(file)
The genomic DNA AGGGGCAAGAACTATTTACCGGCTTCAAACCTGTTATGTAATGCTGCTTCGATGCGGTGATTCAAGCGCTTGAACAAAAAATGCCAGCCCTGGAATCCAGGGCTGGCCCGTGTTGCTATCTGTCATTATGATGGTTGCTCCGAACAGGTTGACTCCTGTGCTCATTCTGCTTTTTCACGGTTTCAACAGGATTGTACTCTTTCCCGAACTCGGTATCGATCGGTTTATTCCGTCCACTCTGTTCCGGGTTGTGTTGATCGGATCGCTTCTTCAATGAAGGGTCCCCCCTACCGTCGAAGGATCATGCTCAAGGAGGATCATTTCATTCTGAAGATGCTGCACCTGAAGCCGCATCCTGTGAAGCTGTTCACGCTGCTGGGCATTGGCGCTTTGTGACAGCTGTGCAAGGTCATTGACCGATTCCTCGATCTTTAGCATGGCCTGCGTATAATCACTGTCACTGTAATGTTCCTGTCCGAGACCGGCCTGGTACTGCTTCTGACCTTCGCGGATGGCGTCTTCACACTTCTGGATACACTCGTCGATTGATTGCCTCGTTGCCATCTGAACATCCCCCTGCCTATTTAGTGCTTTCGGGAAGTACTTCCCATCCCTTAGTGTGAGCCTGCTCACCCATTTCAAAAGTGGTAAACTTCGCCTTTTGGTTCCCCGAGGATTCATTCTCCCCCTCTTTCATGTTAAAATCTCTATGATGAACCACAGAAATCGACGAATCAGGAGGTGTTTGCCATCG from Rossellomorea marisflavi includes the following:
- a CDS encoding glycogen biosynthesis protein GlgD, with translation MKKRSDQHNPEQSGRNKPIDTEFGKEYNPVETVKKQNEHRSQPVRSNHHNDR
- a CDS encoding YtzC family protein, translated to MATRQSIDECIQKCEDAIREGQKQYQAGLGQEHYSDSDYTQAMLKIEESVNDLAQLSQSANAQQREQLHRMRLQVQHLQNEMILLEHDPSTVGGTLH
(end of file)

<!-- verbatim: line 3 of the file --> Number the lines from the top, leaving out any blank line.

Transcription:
- a CDS encoding YtzC family protein, translated to MATRQSIDECIQKCEDAIREGQKQYQAGLGQEHYSDSDYTQAMLKIEESVNDLAQLSQSANAQQREQLHRMRLQVQHLQNEMILLEHDPSTVGGTLH